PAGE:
A consistent topic at recent pharmaceutical events is the dramatic growth in specialty Pharmacy. Specialty pharmacy drugs are typically very high cost, complex therapies used to treat chronic disease states such as hemophilia, cancer, transplants, multiple sclerosis, among others. These therapies also require a significant need to respond to more intense patient needs. Finding a way to meet patient needs and balance cost is the challenge facing all partners in the healthcare supply chain.
Major drug companies are spending a larger portion of their research and development money in specialty pharmacy. This shift is driven by emerging technology which enables the creation of drugs that are designed to be more patient-specific based on patient genetic makeup. These unique therapies offer the potential for higher revenue and margin for pharmaceutical manufacturers and can also be less vulnerable to expiring patents compared to traditional drugs.
Retail pharmacies are looking for opportunities to diversify their businesses and are making the case for adding specialty pharmacy to their services. Specialty pharmacy can be enticing to retail pharmacies and the need to have a presence in this space is critical for retailers. However, the transition to specialty pharmacy is not without challenges. The complexity of billing and reimbursement creates significant challenges and risks to pharmacies entering the specialty pharmacy market place. In addition, the need to manage patients to ensure therapy adherence and help them with significant adverse events while maintaining compliance with FDA mandated REMS (Risk Evaluation Mitigation Strategies) programs is critical to success.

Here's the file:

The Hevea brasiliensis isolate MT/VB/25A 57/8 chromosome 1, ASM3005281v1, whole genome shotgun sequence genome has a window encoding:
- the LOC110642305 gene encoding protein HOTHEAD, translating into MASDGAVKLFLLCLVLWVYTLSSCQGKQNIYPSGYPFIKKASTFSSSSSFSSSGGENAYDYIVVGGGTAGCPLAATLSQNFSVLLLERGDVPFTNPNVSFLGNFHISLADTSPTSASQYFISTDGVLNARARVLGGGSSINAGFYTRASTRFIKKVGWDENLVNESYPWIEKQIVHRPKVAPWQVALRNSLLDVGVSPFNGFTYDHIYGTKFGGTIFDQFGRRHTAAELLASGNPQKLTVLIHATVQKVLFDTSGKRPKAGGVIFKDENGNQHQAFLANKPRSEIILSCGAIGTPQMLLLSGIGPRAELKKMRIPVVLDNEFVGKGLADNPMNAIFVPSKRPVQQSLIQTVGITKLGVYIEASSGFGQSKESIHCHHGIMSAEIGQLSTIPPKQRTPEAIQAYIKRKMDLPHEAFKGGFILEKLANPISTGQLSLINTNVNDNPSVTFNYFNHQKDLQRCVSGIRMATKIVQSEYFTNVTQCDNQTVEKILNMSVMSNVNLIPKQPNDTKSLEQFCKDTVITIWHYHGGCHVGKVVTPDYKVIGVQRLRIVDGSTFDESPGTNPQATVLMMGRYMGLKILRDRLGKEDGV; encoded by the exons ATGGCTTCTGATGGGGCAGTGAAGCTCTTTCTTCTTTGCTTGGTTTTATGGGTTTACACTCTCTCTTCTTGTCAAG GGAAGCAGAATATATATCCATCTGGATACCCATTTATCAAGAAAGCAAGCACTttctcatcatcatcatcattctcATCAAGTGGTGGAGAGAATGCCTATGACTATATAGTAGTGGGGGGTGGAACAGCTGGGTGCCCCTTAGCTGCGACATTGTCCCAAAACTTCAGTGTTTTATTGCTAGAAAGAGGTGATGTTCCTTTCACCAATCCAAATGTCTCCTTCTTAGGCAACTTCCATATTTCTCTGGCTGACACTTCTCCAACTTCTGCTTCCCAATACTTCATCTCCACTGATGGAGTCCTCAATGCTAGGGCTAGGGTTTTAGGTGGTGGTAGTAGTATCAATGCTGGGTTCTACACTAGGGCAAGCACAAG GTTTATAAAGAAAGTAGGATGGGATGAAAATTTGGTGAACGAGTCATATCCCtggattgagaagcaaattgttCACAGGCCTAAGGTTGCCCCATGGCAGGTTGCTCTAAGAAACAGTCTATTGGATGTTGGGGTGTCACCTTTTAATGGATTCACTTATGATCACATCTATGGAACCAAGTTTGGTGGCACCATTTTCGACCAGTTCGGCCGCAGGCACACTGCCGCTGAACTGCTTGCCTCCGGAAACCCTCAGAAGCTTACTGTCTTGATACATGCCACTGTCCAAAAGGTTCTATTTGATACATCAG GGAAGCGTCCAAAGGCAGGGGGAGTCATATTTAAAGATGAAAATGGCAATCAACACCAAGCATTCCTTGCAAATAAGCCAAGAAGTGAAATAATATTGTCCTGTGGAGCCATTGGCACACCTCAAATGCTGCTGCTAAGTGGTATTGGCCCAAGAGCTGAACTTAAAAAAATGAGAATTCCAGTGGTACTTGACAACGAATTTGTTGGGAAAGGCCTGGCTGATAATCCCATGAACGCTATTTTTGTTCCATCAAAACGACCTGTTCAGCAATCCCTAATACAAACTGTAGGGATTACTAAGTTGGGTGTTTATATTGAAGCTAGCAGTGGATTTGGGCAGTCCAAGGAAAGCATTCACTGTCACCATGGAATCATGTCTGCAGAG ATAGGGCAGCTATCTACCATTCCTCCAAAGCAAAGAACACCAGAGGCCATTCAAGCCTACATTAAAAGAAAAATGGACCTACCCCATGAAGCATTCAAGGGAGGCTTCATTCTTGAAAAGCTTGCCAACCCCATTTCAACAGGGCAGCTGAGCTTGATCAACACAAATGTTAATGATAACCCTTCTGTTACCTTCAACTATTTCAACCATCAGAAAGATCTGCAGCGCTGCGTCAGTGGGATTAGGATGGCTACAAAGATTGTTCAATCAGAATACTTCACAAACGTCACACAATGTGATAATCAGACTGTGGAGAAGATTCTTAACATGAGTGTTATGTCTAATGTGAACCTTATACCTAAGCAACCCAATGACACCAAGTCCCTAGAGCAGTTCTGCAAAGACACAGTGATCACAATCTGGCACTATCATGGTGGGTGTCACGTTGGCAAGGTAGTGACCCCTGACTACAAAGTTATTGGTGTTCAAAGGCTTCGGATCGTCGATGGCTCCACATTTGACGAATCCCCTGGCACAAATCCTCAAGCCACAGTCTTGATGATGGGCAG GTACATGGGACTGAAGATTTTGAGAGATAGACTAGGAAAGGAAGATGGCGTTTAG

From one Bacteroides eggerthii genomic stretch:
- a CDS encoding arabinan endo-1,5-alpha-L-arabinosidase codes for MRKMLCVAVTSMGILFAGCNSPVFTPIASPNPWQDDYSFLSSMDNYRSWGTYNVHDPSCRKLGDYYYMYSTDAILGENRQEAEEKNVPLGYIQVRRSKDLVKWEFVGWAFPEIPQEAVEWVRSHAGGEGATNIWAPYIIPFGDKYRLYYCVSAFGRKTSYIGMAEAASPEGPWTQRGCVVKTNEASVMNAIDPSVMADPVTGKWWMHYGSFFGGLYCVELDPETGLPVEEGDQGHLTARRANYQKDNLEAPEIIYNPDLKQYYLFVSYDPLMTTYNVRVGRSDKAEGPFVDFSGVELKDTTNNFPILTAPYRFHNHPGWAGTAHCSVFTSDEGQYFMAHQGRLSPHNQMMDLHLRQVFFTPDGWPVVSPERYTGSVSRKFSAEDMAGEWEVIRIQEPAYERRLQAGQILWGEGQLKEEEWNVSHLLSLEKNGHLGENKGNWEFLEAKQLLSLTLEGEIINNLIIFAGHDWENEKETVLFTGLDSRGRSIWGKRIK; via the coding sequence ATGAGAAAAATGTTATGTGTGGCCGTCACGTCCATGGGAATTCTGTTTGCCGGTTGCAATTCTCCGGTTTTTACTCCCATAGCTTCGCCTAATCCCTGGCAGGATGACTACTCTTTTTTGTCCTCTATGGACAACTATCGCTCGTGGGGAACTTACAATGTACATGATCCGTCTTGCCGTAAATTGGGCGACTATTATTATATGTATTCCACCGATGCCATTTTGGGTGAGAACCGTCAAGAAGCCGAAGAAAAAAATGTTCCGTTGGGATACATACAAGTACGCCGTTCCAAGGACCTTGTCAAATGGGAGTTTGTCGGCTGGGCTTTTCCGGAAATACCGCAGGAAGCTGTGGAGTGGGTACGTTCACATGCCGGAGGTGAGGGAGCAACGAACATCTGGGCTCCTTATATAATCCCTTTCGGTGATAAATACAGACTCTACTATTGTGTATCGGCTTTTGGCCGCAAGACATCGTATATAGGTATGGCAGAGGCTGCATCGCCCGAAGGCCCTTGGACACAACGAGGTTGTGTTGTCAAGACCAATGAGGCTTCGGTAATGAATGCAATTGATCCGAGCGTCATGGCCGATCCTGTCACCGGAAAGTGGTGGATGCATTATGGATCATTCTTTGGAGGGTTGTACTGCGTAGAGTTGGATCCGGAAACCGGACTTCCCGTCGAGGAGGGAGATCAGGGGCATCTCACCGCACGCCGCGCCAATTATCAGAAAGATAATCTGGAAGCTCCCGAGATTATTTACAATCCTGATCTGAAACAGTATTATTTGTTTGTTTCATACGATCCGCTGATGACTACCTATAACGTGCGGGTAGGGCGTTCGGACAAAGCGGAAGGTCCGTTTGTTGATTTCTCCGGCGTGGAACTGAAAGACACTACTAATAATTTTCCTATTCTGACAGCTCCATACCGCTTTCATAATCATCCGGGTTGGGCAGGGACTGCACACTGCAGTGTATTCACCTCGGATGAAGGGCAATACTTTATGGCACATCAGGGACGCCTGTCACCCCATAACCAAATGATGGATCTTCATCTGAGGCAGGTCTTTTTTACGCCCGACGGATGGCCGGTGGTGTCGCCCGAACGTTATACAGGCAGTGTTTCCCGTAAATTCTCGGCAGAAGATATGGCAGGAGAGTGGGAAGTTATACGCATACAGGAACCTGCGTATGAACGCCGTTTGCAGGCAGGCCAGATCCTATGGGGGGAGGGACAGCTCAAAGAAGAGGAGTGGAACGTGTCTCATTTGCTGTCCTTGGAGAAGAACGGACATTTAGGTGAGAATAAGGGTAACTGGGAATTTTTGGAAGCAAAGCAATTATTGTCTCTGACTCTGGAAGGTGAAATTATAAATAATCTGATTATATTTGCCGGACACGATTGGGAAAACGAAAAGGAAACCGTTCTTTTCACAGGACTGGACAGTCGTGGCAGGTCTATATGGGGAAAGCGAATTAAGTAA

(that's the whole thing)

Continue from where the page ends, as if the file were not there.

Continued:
“Increased ability to use genomics in to drive effective therapies allows treatments to be much more targeted,” according to Ned Finn, vice president of Inmar Healthcare Network. Adding, “Specialty pharmacy is complicated and expensive, and a significant portion of the drugs must be injected or infused by a medical professional. Optimizing therapy and helping provide the most cost effective site for care can help health plans improve patient outcomes at a lower net cost to their plan sponsors.”
Another area to consider in specialty pharmacy is the handling of returns. Many of these drugs require controlled temperature storage. With limited shelf life and storage capabilities, the potential for an increase in returns must be considered. Both manufacturers and retailers have to keep a close eye on these products and retailers, in particular, must understand the manufacturers’ policies regarding credits.
Specialty pharmacy is one of the many industry trends challenging our clients in the highly regulated and complex area of healthcare management. With specialty pharmacy gaining more attention in the marketplace, we are exploring ways to help our clients who are interested in adapting their businesses to accommodate this trend.